Thursday, 21 January 2016

Philosophy Based Behaviour Education in Schools

This is a summary of what we are doing at a school where I work, Para Hills School P-7 in South Australia.

We have established a system of behaviour education that challenges the philosophical view that ‘IT’ makes me/you/us angry/sad/anxious. IT is anything and everything that occurs or exists that we are challenged to deal with in general e.g. coming to school, doing hard stuff, challenging behaviour of others etc.

Through REBE (Rational Emotive Behaviour education) we want students (us) to understand that:
  • We don’t/can’t always achieve our wants, goals and desires and when we don’t we are not failures. We may review, reset our goals or indeed discard them. It is rational (self-helpful) to pursue healthy (socially responsible/acceptable) goals and not give up on our dreams and desires to be happy/successful maintaining hope and optimism
  • We may desire, prefer and want all significant others to like/admire/respect us but they don’t have to. We may want this but in the main we don’t absolutely need it to survive (as long as we have our basic needs met by family, friends). When we are not accepted by significant others (as difficult as this may be) it never diminishes our worth/value (unless we believe it does) i.e. we are not rejects ourselves when we are rejected by others.
  • We may desire, prefer and want the world to deliver all we need that will make our lives comfortable but we accept that there will be challenges when indeed things don’t go our way. We expect challenges and disappointment because that is how things are. We continue however to meet challenges optimistically and realistically. We don’t give in too easily to such challenges and misfortune.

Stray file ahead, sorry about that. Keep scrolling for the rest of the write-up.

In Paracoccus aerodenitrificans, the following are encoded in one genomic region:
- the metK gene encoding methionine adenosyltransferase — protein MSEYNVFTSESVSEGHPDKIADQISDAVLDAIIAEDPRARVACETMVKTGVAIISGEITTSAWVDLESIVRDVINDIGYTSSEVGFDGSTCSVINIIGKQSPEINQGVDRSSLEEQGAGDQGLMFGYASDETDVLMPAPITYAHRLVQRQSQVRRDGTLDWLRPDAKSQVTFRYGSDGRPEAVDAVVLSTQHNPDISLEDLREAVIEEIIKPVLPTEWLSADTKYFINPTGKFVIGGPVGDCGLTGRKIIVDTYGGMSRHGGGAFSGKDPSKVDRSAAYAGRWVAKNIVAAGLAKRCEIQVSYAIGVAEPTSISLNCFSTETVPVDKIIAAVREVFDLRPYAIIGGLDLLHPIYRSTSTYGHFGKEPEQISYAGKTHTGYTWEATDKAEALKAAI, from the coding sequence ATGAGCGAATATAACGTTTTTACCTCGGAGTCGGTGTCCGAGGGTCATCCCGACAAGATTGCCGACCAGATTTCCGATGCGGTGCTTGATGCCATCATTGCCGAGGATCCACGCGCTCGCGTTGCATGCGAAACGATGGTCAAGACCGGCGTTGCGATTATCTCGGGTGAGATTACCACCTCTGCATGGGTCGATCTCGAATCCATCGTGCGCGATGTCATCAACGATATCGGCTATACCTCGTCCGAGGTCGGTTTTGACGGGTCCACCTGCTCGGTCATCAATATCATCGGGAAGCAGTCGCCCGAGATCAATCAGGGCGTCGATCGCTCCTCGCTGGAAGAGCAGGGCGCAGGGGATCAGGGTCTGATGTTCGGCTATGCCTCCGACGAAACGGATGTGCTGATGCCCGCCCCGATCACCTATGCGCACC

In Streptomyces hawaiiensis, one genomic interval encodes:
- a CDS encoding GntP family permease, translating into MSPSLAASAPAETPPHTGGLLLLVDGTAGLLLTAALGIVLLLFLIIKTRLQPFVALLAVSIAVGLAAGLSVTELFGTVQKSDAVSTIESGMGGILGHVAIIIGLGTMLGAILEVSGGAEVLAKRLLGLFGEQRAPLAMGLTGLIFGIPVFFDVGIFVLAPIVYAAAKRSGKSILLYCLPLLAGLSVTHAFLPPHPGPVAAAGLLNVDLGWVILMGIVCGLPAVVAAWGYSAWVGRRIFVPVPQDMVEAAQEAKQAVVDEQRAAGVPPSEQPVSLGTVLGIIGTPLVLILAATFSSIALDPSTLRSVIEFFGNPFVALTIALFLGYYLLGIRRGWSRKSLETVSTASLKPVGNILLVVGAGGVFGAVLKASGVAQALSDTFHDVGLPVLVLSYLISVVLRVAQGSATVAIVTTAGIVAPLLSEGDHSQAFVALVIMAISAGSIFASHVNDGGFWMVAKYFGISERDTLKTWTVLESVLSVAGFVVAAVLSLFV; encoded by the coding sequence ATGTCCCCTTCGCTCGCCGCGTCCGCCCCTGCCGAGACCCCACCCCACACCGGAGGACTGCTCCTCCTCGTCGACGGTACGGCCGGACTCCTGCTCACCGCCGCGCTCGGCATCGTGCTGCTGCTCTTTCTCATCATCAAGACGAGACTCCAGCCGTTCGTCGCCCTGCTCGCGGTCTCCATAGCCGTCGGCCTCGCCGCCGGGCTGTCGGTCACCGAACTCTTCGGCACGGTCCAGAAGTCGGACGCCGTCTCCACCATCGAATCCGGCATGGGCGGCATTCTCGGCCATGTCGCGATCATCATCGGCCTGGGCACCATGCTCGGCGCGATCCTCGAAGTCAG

When challenged we can put things into some kind of perspective so that we are healthily concerned about day to day happenings but we won’t catastrophise over things which may be significant but not so ‘bad’ that we ‘can’t stand it!’

We (and everyone else) are worthwhile and worthy of respect (we don’t have to like those who have qualities we don’t like but we don’t damn them totally for it).

Teachers continue their good work in many schools in South Australia making a significant difference to student well being.

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